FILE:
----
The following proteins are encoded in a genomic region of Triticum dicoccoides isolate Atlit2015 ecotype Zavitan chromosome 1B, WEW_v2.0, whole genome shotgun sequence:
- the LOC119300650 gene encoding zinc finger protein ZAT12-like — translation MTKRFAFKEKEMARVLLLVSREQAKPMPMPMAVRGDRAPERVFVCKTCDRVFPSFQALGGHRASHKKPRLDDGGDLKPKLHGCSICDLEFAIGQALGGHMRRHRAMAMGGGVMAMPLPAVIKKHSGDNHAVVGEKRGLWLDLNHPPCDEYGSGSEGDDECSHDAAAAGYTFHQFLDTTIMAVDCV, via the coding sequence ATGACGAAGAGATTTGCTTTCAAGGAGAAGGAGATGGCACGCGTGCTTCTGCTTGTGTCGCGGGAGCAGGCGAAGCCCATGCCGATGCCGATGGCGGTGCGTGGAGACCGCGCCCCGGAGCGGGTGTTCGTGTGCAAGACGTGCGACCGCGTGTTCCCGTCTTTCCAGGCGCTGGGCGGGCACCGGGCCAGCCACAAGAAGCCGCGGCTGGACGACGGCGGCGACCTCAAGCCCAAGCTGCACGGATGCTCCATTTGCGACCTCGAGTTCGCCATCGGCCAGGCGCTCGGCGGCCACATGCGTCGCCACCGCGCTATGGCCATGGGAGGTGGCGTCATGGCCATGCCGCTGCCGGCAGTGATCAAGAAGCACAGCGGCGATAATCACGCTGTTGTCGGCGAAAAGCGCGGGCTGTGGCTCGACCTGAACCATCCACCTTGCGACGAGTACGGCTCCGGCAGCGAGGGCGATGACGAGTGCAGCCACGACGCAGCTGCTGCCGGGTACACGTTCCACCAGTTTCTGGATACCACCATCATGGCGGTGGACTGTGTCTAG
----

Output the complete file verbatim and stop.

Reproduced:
The following proteins are encoded in a genomic region of Triticum dicoccoides isolate Atlit2015 ecotype Zavitan chromosome 1B, WEW_v2.0, whole genome shotgun sequence:
- the LOC119300650 gene encoding zinc finger protein ZAT12-like — translation MTKRFAFKEKEMARVLLLVSREQAKPMPMPMAVRGDRAPERVFVCKTCDRVFPSFQALGGHRASHKKPRLDDGGDLKPKLHGCSICDLEFAIGQALGGHMRRHRAMAMGGGVMAMPLPAVIKKHSGDNHAVVGEKRGLWLDLNHPPCDEYGSGSEGDDECSHDAAAAGYTFHQFLDTTIMAVDCV, via the coding sequence ATGACGAAGAGATTTGCTTTCAAGGAGAAGGAGATGGCACGCGTGCTTCTGCTTGTGTCGCGGGAGCAGGCGAAGCCCATGCCGATGCCGATGGCGGTGCGTGGAGACCGCGCCCCGGAGCGGGTGTTCGTGTGCAAGACGTGCGACCGCGTGTTCCCGTCTTTCCAGGCGCTGGGCGGGCACCGGGCCAGCCACAAGAAGCCGCGGCTGGACGACGGCGGCGACCTCAAGCCCAAGCTGCACGGATGCTCCATTTGCGACCTCGAGTTCGCCATCGGCCAGGCGCTCGGCGGCCACATGCGTCGCCACCGCGCTATGGCCATGGGAGGTGGCGTCATGGCCATGCCGCTGCCGGCAGTGATCAAGAAGCACAGCGGCGATAATCACGCTGTTGTCGGCGAAAAGCGCGGGCTGTGGCTCGACCTGAACCATCCACCTTGCGACGAGTACGGCTCCGGCAGCGAGGGCGATGACGAGTGCAGCCACGACGCAGCTGCTGCCGGGTACACGTTCCACCAGTTTCTGGATACCACCATCATGGCGGTGGACTGTGTCTAG